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Defendant, Avanguard Medical Group, PLLC was accredited by the State of New York as a facility for the provision of office-based surgery (OBS). Plaintiffs (collectively, GEICO) commenced this action for a declaratory judgment that GEICO was not legally obligated under N.Y. Ins. Law 5102 to reimburse Avanguard for facility fees related to the use of its physical location and related support services. Supreme Court denied GEICO’s motion for summary judgment. The Appellate Division reversed and granted the motion, declaring that GEICO was not required to reimburse Avanguard for OBS facility fees. The Court of Appeals affirmed, holding that neither the applicable statutory nor regulatory framework mandate that a no-fault insurance carrier pay a facility fee to an accredited OBS center. View "Gov’t Employees Ins. Co. v. Avanguard Med. Group, PLLC" on Justia Law

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In 2002, Plaintiffs commenced a proposed class action civil rights suit against the County of Rensselaer. The County invoked Selective Insurance Company’s duty to provide a defense under the policies that the company sold to the County. Selective agreed to defend the County in the action, subject to the insurance policy limits and the deductible. Selective’s counsel and the County agreed to settle the actions for $1,000 per plaintiff, determined to be slightly more than 800 individuals in total, with attorney fees also being recoverable. Selective abided by the terms of the settlement. The County, however, refused to pay Selective more than a single deductible payment. Selective then commenced this action for money damages, arguing that each class member was subject to a separate deductible. Supreme Court concluded that a separate deductible payment applied to each class member and that all legal fees should be allocated to one policy. The Appellate Division affirmed. The Court of Appeals affirmed, holding that the class action suit did not constitute one occurrence under the relevant policies’ definition of “occurrence” and that the attorney’s fees generated in defending that suit were properly allocated to the named plaintiff. View "Selective Ins. Co. of Am. v. County of Rensselaer" on Justia Law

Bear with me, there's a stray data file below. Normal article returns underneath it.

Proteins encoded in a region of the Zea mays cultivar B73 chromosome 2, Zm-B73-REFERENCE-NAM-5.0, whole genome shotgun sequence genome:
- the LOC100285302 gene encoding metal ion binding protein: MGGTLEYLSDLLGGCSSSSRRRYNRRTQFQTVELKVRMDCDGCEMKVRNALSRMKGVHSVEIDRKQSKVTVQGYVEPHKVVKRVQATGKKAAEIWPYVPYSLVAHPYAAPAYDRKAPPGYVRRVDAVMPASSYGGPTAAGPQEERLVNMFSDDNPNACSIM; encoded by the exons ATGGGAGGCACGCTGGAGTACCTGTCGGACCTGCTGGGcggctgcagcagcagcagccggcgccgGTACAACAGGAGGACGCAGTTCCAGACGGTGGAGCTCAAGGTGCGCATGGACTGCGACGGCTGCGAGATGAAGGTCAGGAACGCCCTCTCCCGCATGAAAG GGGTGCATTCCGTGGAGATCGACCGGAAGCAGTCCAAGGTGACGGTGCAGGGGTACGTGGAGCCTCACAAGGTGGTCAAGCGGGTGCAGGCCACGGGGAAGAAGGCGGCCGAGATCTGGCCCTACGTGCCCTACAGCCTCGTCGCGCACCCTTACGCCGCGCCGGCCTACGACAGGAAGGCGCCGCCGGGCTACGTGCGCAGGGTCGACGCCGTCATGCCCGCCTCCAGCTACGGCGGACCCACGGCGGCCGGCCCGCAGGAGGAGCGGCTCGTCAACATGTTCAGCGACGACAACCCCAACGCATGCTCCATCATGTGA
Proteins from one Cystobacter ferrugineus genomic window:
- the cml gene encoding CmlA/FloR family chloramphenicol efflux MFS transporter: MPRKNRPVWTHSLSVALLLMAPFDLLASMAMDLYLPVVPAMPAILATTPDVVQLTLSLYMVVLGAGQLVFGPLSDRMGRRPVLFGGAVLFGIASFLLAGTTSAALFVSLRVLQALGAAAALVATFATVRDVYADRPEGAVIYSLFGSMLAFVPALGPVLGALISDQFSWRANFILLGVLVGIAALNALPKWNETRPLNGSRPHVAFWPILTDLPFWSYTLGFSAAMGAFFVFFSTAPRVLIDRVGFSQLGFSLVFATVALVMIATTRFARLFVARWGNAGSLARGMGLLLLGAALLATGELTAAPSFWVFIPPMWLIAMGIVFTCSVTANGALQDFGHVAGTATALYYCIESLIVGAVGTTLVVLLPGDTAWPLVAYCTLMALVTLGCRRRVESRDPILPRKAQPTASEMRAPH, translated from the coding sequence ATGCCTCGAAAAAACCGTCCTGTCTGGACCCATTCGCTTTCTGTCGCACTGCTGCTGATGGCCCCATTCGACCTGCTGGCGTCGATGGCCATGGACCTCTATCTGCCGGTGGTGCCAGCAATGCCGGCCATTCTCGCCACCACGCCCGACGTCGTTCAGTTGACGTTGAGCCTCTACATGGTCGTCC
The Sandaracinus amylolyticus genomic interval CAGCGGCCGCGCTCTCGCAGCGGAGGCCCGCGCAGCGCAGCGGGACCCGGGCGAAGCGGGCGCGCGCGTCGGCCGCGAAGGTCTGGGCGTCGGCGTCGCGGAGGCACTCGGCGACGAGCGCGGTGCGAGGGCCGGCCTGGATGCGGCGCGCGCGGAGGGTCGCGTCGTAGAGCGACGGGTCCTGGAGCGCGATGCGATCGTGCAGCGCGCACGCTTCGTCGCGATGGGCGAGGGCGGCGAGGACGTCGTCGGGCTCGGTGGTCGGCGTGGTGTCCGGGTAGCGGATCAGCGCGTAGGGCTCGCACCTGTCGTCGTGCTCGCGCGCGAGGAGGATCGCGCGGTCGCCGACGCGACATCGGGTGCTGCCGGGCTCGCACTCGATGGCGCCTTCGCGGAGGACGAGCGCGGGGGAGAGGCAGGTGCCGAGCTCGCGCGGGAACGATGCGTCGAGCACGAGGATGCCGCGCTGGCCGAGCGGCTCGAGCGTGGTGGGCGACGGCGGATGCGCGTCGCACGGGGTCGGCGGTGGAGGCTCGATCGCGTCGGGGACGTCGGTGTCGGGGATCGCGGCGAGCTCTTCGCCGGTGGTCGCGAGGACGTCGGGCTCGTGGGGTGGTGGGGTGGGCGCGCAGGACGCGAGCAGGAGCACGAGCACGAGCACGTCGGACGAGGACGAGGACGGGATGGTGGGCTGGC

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This case arose out of dispute over the administration of a workers’ compensation self-insurance plan (“Plan”) administered by Herkimer County. Dozens of municipalities participated in the Plan, including the Village of Herkimer. In 2005, the County passed a resolution to terminate the plan. To ensure funding for outstanding workers’ compensation claims, the County created an Abandonment Plan that allowed municipalities to withdraw from the plan and pay a lump sum withdrawal fee. Several of the participating municipalities, including the Village, filed an action challenging the Plan and Abandonment Plan based on alleged mismanagement by the County. The County counterclaimed for breach of contract, seeking to recover the withdrawal liability. The County prevailed on summary judgment as to the liability on its counterclaim for breach of contract against the Village. After a trial on damages, the jury awarded the full amount of damages sought by the County against the Village. The Appellate Division affirmed the damages award. The Court of Appeals affirmed as modified, holding that the fee for the Village’s withdrawal from the Plan reflected benefits to be paid in the future and therefore should have been discounted to its current value as of the date it was due. View "Village of Ilion v. County of Herkimer" on Justia Law